Do you get exhausted trying to get your child started on a task, especially non-preferred ones? Learn why bright and quirky kids often struggle to get started and what you can do to empower and motivate them into action.

 

To learn more about Dr. Saline's work, visit www.drsharonsaline.com.

Now we'd love to hear from you. What's bubbling up for you after hearing this vlog? Let us know in the comments section below!

 

11 Comments

  1. Ilyse on November 6, 2020 at 11:07 am

    Are there data stating that intrinsic motivation doesn’t kick in until late teens, early 20s? The carrot metaphor is very off-putting to parents who don’t want to be training or bribing their children. It feels very manipulative to take control of a teen’s favorite thing and only let them have it after they do what we want then to do. Why can’t we discuss with the teen the importance of contributing to the household and learning these skills, and work with them to come up with ideas for motivation? I know my son does like to look forward to getting back to what he wants to do, but would hate if I was telling him he only could if he does what I demand first.

    • Lauren Hutchinson on November 6, 2020 at 10:29 pm

      Ilyse, my experience is that my teen has lots of intrinsic motivation for what he cares about, so I think it’s possible! For his non-preferred tasks, I have used a variety of motivation strategies over time, and the transactional “you do this, you get that” is my least favorite, but it has served to help build positive habits at times. I have also had success with variations of that which include collaboration with my son. I thought Debbie’s point was important that it is a life skill in self-motivation to pair what you don’t want to do with a reward you choose for yourself. I think ultimately each of us figures out the right blend of extrinsic motivation, intrinsic motivation, and respectful collaboration that fits our families and helps our kids develop a sense of responsibility.
      -Lauren with the B&Q Team

  2. Anna on November 6, 2020 at 12:36 pm

    I agree with the above poster and I will add, at least for my kid, he just gets mad at me for making that guideline, stomps off and doesn’t do it. There is so much emphasis now from parenting experts being put on connection- and I agree with the concept and want it to work practically- but when I use carrot motivation, it seems to take away from that connection. Do I just consider that the temporary cost?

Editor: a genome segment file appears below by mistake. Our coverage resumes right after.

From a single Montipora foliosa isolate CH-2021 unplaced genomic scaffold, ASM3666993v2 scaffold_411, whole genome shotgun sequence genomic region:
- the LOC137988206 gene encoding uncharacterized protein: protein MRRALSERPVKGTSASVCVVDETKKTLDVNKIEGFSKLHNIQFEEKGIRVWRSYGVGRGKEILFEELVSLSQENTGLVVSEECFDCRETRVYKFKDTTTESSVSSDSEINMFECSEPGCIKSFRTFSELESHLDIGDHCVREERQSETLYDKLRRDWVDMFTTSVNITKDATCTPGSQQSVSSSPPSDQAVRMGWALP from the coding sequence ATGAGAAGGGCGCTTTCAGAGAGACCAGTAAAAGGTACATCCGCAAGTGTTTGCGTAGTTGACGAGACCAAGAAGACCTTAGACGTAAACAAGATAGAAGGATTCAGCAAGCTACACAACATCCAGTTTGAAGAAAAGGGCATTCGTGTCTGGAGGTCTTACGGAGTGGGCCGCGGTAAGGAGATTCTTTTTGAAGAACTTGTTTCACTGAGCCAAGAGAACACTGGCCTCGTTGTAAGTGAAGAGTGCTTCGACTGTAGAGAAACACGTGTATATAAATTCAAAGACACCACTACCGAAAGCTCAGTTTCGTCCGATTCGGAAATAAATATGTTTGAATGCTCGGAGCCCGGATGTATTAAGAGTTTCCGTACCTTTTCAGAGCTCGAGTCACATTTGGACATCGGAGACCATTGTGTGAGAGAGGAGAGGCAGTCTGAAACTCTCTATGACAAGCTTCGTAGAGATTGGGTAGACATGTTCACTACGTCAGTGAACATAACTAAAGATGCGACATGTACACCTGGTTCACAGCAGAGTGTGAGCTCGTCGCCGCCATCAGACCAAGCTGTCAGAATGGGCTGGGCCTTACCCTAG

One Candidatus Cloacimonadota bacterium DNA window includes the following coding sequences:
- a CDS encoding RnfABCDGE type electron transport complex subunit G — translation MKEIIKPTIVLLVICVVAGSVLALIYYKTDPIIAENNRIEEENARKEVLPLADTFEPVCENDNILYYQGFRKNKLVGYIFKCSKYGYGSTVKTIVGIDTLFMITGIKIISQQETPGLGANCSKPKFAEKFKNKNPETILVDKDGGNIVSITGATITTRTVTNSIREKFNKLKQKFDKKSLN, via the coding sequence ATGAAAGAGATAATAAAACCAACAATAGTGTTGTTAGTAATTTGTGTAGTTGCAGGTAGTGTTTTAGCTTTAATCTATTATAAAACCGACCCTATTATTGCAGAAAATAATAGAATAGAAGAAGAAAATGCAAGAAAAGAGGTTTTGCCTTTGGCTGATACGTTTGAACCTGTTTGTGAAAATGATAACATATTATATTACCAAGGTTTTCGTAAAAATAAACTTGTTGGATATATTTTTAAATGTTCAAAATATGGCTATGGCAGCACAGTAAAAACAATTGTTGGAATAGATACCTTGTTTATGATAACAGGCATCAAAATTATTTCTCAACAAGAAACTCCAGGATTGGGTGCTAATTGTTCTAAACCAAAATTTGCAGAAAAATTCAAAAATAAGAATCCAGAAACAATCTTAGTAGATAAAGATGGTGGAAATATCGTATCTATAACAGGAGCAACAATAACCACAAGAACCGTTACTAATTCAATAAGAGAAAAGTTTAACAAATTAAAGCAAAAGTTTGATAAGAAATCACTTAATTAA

• Lauren Hutchinson on November 6, 2020 at 10:42 pm

      Anna, I have totally had that backfire on me too! When this has worked best for me was when my son had an active role in establishing the “how” and the “when”, even if I initiated the “what” of what needed to be done. I think the collaboration is the connection that is so needed! I have also found that being respectfully direct with my son, e.g. “This is a non-negotiable request, but I want to help you figure out how you can get this done,” has earned me relationship credit too. When he’s doing one of his undesired tasks, like emptying the dishwasher or scooping the dog poop, occasionally I will quietly pop in and help him do these things for a minute or two to show my support.
      -Lauren with the B&Q Team

  3. Robin on November 6, 2020 at 2:37 pm

    Following the two previous comments, what do you do if that incentive doesn’t work? For example if video games is the incentive to do one task that takes 15 minutes. My child is so upset about my “trying to control “ him that he chooses to do nothing and not have the video games for weeks or more. I see this resulting in a huge power struggle which I am trying to avoid.

    • Lauren Hutchinson on November 6, 2020 at 11:03 pm

      Robin, agreed, it’s so important to diffuse the power struggle! Giving choice is definitely one way, but also wording my requests as non-demand-like as I can, e.g. “You can have screen time after you empty the dishwasher” often works too. I know once screen time starts, the chances of getting the non-preferred task done diminishes!
      -Lauren with the B&Q Team

  4. Raina on November 6, 2020 at 3:13 pm

    I don’t think there is necessarily a right or a wrong in this matter. I think connection is always number one and trying to problem solve solutions with your child like Dr Ross Greene’s approach is always helpful. Also….teaching your child to set goals,break things into smaller chunks,take breaks, and find ways to reward themselves can be very useful. But I think you can involve the child in this conversation and offer for them come up with a system for themselves with things they might like to earn. Also if work is just not getting done repeatedly with numerous tries to try to engage a child…in the end it really isn’t a reward so much as it just makes sense that you don’t get to do things that you want to do if you don’t first do the things that you need to do.